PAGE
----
Attorneys often flummoxed. Attorneys find it difficult to believe that treating psychiatrists should not serve as expert witnesses and that their evaluations would not meet forensic needs, and that the treating psychiatrist serving as an expert witness might subvert ethical principles as well as therapeutic and legal goals. Perhaps attorneys’ expectations are based on their experience with physicians in other medical specialties for whom treatment of and testimony about physical injuries do not involve the potential conflict of interest generated by psychological damage litigation. Attorneys also may not wish to pay for or subject their clients to a separate psychiatric forensic examination, even though undergoing such an examination would be in their clients’ financial and emotional best interests.

“Just the facts, ma’am.” When an attorney requests information for litigation purposes, the psychiatrist is obliged to provide the requested information to the attorney within a reasonable period of time. But the treating psychiatrist is under no obligation to do a complete forensic and litigation assessment of his patient – or of a non-patient for that matter. An example of a partial response to an attorney requesting information of fact from the treating psychiatrist could read: “The patient was in therapy for depression or chronic pain and was seen on the following dates…The patient received the  following treatment…Because of the nature of the therapeutic relationship, it is difficult for me to make statements about the etiology of the patient’s condition or about prognosis, and I would recommend strongly that the attorney seek an independent assessment from another psychiatric consultant.” When a patient enters therapy with a psychiatrist without first mentioning his involvement in litigation proceedings, the patient can be told that the treating psychiatrist will respond only to an attorney’s written request for information and that any report will be confined to relatively factual information. Questions about cause and prognosis may have to be directed to an independent psychiatric consultant.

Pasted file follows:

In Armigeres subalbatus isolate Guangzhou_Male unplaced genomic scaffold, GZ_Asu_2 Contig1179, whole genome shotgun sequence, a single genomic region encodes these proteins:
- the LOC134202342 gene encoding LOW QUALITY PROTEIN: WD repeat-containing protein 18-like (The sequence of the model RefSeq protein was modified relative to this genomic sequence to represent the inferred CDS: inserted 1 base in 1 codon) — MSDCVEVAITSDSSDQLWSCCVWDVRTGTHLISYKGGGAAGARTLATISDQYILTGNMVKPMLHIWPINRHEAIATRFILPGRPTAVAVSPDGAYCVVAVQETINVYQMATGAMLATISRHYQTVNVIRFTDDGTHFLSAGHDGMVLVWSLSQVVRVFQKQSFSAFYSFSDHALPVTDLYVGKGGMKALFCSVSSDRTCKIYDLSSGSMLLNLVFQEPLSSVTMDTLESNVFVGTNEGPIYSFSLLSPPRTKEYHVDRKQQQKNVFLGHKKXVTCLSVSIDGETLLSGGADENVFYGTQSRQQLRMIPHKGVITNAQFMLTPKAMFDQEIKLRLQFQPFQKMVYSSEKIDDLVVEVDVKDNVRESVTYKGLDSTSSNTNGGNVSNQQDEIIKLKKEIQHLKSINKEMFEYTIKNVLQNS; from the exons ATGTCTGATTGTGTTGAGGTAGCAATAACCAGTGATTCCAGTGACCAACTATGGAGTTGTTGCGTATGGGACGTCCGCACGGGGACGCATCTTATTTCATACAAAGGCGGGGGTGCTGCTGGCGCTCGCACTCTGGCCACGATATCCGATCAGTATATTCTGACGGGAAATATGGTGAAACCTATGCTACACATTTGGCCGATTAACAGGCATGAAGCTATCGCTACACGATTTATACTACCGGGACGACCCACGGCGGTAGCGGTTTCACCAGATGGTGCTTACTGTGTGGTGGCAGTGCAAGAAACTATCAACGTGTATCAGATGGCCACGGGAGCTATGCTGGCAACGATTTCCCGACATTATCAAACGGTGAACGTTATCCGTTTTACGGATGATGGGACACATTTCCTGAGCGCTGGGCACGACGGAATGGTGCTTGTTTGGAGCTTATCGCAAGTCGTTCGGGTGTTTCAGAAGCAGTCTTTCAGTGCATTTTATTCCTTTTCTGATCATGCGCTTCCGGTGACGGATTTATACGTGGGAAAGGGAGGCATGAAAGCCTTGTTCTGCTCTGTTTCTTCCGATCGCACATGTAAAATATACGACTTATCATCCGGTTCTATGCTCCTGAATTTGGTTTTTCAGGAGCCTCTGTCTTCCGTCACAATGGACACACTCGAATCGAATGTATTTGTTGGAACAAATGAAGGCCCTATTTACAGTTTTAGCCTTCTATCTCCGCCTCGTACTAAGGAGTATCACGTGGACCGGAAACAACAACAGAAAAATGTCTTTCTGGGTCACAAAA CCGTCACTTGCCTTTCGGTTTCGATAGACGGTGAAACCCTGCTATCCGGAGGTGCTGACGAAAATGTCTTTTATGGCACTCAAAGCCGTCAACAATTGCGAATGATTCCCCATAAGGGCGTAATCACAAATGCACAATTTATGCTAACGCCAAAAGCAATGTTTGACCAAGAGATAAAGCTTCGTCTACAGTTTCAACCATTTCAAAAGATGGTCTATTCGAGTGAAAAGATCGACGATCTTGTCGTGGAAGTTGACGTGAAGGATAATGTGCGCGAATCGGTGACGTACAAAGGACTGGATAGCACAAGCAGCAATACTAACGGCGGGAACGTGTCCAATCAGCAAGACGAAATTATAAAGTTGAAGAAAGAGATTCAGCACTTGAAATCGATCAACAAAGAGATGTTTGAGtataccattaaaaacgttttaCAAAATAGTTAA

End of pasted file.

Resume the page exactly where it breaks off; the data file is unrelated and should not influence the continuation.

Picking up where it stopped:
Conclusion. Psychiatrists’ increasing sensitivity to the opposing demands of their different roles is a positive development for the profession. Fairness to patients and to others whom we encounter in our professional work requires us to strive to disentangle these conflicting obligations. Dual agency is considered by most – if not all – psychiatrists who have published on this subject to be unwise and fraught with risk. The ethical principles of both the American Psychiatric Association and the American Academy of Psychiatry and the Law are contrary to the psychiatrist being a dual agent. Simultaneously having two conflicting roles in a case can only keep patients and treating psychiatrists from achieving the therapeutic benefits of a doctor-patient relationship that is based on mutual trust and expectations. Notwithstanding the growing pressures from the complex clinical/ legal marketplace to perform simultaneously in multiple roles, two heads are better than one only if they really are two distinct heads, each wearing its own hat.


  1. Appelbaum, PS, “Ethics in Evolution: The Incompatibility of Clinical and Forensic Functions,” American Journal Psychiatry, 154:4, April 1997, page 445-446
  2. Berger SH, “Ethics and Dual Agency in Forensic Psychiatry,” Psychiatric Times, June 1998
  3. Haller LH, “Therapeutic Neutrality, AACAP News, July-August, 1995, page 21
  4. Ogilvy D, Ogilvy: On Advertising, 1983
  5. Strasburger, LH; Gutheil TC, and Brodsky A, “On Wearing Two Hats: Role Conflict in Serving as Both Psychotherapist and Expert Witness,” American Journal Psychiatry,154:4, April pages 448-456
  6. Ἱπποκράτης ὁ Κῷος (Hippocrates), Eπιδημίαί (“Of The Epidemics”), Book I, Section II, Paragraph 5; 400 B.C. or so